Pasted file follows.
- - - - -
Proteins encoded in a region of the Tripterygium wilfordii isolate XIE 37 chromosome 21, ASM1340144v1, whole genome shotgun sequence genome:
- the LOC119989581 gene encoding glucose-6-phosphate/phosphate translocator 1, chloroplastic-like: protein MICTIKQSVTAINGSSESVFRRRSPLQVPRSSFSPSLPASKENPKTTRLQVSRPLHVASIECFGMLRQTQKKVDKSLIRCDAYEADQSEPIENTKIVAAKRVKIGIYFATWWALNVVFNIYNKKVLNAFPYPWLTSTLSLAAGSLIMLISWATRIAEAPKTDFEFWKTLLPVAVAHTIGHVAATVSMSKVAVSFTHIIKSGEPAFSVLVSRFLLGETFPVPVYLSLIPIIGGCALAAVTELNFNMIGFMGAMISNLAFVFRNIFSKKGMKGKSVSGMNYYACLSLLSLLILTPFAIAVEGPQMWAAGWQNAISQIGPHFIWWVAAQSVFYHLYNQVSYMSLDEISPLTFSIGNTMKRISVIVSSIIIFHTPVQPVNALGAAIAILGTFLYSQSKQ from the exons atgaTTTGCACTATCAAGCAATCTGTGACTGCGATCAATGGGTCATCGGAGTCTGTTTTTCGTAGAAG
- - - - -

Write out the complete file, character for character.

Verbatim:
Proteins encoded in a region of the Tripterygium wilfordii isolate XIE 37 chromosome 21, ASM1340144v1, whole genome shotgun sequence genome:
- the LOC119989581 gene encoding glucose-6-phosphate/phosphate translocator 1, chloroplastic-like: protein MICTIKQSVTAINGSSESVFRRRSPLQVPRSSFSPSLPASKENPKTTRLQVSRPLHVASIECFGMLRQTQKKVDKSLIRCDAYEADQSEPIENTKIVAAKRVKIGIYFATWWALNVVFNIYNKKVLNAFPYPWLTSTLSLAAGSLIMLISWATRIAEAPKTDFEFWKTLLPVAVAHTIGHVAATVSMSKVAVSFTHIIKSGEPAFSVLVSRFLLGETFPVPVYLSLIPIIGGCALAAVTELNFNMIGFMGAMISNLAFVFRNIFSKKGMKGKSVSGMNYYACLSLLSLLILTPFAIAVEGPQMWAAGWQNAISQIGPHFIWWVAAQSVFYHLYNQVSYMSLDEISPLTFSIGNTMKRISVIVSSIIIFHTPVQPVNALGAAIAILGTFLYSQSKQ from the exons atgaTTTGCACTATCAAGCAATCTGTGACTGCGATCAATGGGTCATCGGAGTCTGTTTTTCGTAGAAG